Mgozaydin, Anecdotally, the no-shows appear to be 60 – 80%. “We” can’t collect data on every course, but the providers (Coursera, Udacity and edX in particular) can and do. I do not know if they are analyzing the same issues internally.

    Agree on Coursera total number of registration usage.

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  32. Andrew says:

    One thing that should be taken into account is that many of the coursera courses are being given for the first time, so when they are announced people sign up without knowing, the commencement date or details of the course. When the course finally starts, those signed up have to decide whether the course is what they want to do based on other commitments in their lives or other coursera courses that may be running concurrently.

    I have now completed 3 coursera courses, but have dropped out of at least half a dozen because they didn’t fit in at that time. With some the workload was just too high (Probabilistic Graphical Models by Daphne Koller), some clashed with other courses, some just didn’t look as interesting as they did when first announced. So just because lots of people drop out of a course doesn’t mean that hey aren’t active participants in some other course.

    As the Coursera offerings mature and are scheduled more predictably, the dropout rate may reduce somewhat as people are able to plan ahead more effectively.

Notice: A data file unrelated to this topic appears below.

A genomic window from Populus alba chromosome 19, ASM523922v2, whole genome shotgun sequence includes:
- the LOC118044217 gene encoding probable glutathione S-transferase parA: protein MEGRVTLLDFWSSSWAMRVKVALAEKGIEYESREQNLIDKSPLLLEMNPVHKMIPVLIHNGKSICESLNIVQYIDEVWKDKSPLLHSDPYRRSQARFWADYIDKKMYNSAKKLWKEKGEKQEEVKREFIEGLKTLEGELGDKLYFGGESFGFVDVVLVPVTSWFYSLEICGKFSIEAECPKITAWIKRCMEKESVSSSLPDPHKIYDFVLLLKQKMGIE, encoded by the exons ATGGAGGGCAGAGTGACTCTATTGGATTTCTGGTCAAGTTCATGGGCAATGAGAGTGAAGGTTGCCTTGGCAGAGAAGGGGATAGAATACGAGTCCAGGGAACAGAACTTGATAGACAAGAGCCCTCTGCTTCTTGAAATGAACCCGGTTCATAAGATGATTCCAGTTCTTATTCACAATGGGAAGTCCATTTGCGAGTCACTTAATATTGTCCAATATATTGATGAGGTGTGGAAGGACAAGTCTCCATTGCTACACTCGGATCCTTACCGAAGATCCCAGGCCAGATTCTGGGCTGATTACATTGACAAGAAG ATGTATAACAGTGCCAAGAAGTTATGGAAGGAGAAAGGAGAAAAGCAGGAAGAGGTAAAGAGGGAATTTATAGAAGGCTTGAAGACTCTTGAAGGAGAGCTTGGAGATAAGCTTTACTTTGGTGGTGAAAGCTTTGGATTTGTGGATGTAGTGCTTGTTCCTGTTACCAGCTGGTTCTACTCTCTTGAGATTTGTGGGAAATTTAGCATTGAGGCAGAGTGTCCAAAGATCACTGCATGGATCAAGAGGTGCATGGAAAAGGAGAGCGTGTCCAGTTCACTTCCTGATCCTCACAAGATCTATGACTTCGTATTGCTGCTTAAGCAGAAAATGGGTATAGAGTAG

33. Phil Hill says:

    Andrew, interesting points.Have you seen the updated model, which adds a new category of No-Shows?


    I certainly see people taking on different roles in different courses. That is why I changed the language of the student types. Originally I called them ‘student archetypes’, but that implied that intrinsic identities for students that would span courses rather than students choosing to take different roles based on how the courses fit within their lives.

    Beyond the two issues you mentioned on future reduction of dropout rates (offerings mature and schedules become predictable), I also wonder if the novelty will wear off, leading to fewer people signing up just to participate in the shiny new thing. Over time I could see a reduction in the number of No-Shows.

  34. Andrew says:

    I can only speak for myself, but I don’t think the novelty will wear off in the short term because there are so many interesting courses being added, far more than I have time to do. Like many people I only have the spare time to do one coursera course at a time (although having said that I am doing both “Synapses, Neurons and Brains” and “Computational Neuroscience” at the moment, simply because they were scheduled at the same time) so the only viable strategy is to enrolled for a course when it is announced, effectively bookmarking it, and making a decision whether to proceed with the course when it commences.

    I think rather than focussing on the dropout rate of MOOCs, it is far more important to highlight the impressive number of completions. My first Coursera course was Andrew Ng’s Machine Learning, which I believe had about 35,000 enrolments and about 5,000 completions. It was en excellent course with difficult subject matter and programming assignments that required a high level of understanding. The fact that 5,000 people completed the course with a passing grade, many in countries where they would have limited access to higher education, is a significant achievement.